Which type of resistance bands have the option to attach handles and which sets are good? You can find it out here.
Tube resistance bands have the option to attach handles or other attachments. Sometimes the handles are permanently attached to the tube while other times it’s possible to change attachments. These attachments make working out with these bands more comfortable and allows for more exercises.
Below we’ll go into what the best sets are, what other attachments can be used and if this type of band is right for you.
The Best Set of Tube Exercise Bands With Handles
You want a set of tube exercise bands you can attach handles and maybe other things to? What is the best set you can get? There are a ton of different sets of tube bands out there. It is a good idea to buy a set and not separate parts, especially if you don’t have any bands or handles yet.
A combo set of tube bands usually consists of the following;
- Five tube bands with different resistances
- Pair of D handles
- Door anchor
- Ankle straps
- Carrying bag
There is a little bit of variability between sets but the setup above is the most common. And it is a good starting point. That set will allow you to do a full body workout without buying anything else. Of course it’s possible to add on some of the extra attachments listed above.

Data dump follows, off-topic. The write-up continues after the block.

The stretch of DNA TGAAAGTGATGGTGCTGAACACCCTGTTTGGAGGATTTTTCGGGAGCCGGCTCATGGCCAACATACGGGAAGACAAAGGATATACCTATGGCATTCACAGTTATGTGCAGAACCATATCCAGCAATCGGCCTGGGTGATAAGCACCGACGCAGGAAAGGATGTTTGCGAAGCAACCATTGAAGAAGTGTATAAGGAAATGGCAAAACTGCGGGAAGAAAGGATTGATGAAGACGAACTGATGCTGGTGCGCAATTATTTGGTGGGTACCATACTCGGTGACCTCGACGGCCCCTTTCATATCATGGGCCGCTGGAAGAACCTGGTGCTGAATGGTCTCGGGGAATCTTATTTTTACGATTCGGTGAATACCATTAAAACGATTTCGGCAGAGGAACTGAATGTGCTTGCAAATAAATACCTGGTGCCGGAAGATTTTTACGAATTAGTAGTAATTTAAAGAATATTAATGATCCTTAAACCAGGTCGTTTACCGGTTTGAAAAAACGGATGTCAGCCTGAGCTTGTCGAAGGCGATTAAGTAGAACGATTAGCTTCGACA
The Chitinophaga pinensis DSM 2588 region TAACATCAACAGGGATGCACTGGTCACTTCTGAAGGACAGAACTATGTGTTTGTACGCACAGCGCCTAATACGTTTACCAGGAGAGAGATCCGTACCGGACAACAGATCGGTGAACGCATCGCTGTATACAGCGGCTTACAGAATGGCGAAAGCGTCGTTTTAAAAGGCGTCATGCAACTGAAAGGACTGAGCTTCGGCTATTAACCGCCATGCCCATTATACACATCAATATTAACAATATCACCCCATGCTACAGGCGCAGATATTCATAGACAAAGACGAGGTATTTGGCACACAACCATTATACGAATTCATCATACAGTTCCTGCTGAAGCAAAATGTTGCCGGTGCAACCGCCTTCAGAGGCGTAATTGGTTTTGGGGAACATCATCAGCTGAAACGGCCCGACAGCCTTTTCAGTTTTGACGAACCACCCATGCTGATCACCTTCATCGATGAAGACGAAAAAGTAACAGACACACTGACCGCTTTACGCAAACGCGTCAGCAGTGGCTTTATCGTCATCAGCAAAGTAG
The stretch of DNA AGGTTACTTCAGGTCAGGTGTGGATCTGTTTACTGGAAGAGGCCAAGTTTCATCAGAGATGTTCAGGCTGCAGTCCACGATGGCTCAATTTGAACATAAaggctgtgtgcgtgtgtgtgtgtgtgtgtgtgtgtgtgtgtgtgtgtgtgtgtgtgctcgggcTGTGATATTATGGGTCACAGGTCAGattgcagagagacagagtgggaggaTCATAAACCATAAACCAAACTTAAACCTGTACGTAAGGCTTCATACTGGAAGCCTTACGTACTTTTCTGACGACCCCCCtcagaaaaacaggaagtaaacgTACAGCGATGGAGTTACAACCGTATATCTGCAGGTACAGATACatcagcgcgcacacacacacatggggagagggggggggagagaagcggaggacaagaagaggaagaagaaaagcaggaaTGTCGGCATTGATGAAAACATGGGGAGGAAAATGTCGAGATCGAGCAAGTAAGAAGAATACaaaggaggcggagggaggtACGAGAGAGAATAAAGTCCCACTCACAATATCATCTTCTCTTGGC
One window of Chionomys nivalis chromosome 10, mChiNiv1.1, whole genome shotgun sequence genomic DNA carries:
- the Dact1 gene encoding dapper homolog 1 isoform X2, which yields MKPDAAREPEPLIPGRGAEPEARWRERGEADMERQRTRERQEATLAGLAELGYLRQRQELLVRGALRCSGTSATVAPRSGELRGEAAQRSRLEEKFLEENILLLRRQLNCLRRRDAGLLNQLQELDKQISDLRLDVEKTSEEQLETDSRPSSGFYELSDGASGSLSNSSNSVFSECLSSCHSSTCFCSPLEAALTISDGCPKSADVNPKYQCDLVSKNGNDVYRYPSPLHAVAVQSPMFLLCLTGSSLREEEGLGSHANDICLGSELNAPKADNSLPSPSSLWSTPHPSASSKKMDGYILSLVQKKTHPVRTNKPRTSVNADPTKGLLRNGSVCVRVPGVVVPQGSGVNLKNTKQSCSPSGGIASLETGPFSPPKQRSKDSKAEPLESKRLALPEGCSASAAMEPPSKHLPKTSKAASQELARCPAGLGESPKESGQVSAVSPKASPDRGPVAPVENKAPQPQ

When shopping for a set, keep an eye out for a few things;
- Buy as complete a starting set as you can
- Make sure the handles are detachable if you want to use other attachments. A carabiner and eyelet at the end of the tubes is a good indication.
Here are some good options:
What Else Can You Attach To Tube Resistance Bands?
Handles (also known as D handles) are the first thing that come to mind to attach to a resistance band. And that makes sense, for the vast majority of exercises with resistance bands you want to grab them with your hands and D handles are the easiest way to do that.
However, D handles aren’t the only useful attachment you can attach to resistance bands. There are a few other things you can attach to resistance bands and are very useful.
Basically every attachment for a cable machine will fit on a tube band. As long as the karabiner is large enough it can fit. Often the karabiners are replaceable so even if they’re too small, you can easily make it work as long as they fit through the eyelet.
The most common attachment other than D-handles are ankle straps. These are great to train quads, hamstrings and glutes. However, it doesn’t have to be limited to that. A straight bar could allow you to do lat pulldowns, rows and bicep curls for example. This allows you to do way more exercises with just a few extra attachments.
Can You Attach All Attachments To All Exercise Bands?
You might think that you can just attach all attachments to all exercise bands. That’s not the case however. There are many different kinds of resistance bands and only a few of them have the option to attach handles.